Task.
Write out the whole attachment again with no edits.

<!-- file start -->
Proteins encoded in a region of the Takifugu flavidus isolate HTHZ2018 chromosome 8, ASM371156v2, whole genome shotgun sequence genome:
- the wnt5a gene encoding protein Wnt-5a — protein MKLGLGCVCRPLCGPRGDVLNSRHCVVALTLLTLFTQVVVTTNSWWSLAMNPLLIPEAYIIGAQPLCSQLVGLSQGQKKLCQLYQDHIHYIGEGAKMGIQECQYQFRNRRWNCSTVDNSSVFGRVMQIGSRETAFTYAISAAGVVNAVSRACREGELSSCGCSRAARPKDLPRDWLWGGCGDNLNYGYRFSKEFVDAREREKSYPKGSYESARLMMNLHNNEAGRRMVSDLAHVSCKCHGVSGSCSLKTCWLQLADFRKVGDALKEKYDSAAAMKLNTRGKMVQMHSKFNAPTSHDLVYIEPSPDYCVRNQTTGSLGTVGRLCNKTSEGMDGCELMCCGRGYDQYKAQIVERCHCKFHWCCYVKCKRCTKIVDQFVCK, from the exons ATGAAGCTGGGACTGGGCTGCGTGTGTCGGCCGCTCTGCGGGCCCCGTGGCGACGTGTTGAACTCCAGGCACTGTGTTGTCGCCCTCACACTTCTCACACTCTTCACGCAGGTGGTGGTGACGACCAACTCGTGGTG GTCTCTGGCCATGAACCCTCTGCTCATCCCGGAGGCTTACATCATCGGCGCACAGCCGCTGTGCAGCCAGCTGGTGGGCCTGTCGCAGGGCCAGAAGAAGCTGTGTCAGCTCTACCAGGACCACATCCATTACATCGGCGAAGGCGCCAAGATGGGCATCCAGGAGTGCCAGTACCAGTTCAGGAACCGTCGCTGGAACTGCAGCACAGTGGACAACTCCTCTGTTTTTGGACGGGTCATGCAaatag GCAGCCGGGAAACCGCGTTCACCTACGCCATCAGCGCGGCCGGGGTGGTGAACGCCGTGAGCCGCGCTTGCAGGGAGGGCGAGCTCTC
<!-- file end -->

Proteins encoded in a region of the Takifugu flavidus isolate HTHZ2018 chromosome 8, ASM371156v2, whole genome shotgun sequence genome:
- the wnt5a gene encoding protein Wnt-5a — protein MKLGLGCVCRPLCGPRGDVLNSRHCVVALTLLTLFTQVVVTTNSWWSLAMNPLLIPEAYIIGAQPLCSQLVGLSQGQKKLCQLYQDHIHYIGEGAKMGIQECQYQFRNRRWNCSTVDNSSVFGRVMQIGSRETAFTYAISAAGVVNAVSRACREGELSSCGCSRAARPKDLPRDWLWGGCGDNLNYGYRFSKEFVDAREREKSYPKGSYESARLMMNLHNNEAGRRMVSDLAHVSCKCHGVSGSCSLKTCWLQLADFRKVGDALKEKYDSAAAMKLNTRGKMVQMHSKFNAPTSHDLVYIEPSPDYCVRNQTTGSLGTVGRLCNKTSEGMDGCELMCCGRGYDQYKAQIVERCHCKFHWCCYVKCKRCTKIVDQFVCK, from the exons ATGAAGCTGGGACTGGGCTGCGTGTGTCGGCCGCTCTGCGGGCCCCGTGGCGACGTGTTGAACTCCAGGCACTGTGTTGTCGCCCTCACACTTCTCACACTCTTCACGCAGGTGGTGGTGACGACCAACTCGTGGTG GTCTCTGGCCATGAACCCTCTGCTCATCCCGGAGGCTTACATCATCGGCGCACAGCCGCTGTGCAGCCAGCTGGTGGGCCTGTCGCAGGGCCAGAAGAAGCTGTGTCAGCTCTACCAGGACCACATCCATTACATCGGCGAAGGCGCCAAGATGGGCATCCAGGAGTGCCAGTACCAGTTCAGGAACCGTCGCTGGAACTGCAGCACAGTGGACAACTCCTCTGTTTTTGGACGGGTCATGCAaatag GCAGCCGGGAAACCGCGTTCACCTACGCCATCAGCGCGGCCGGGGTGGTGAACGCCGTGAGCCGCGCTTGCAGGGAGGGCGAGCTCTC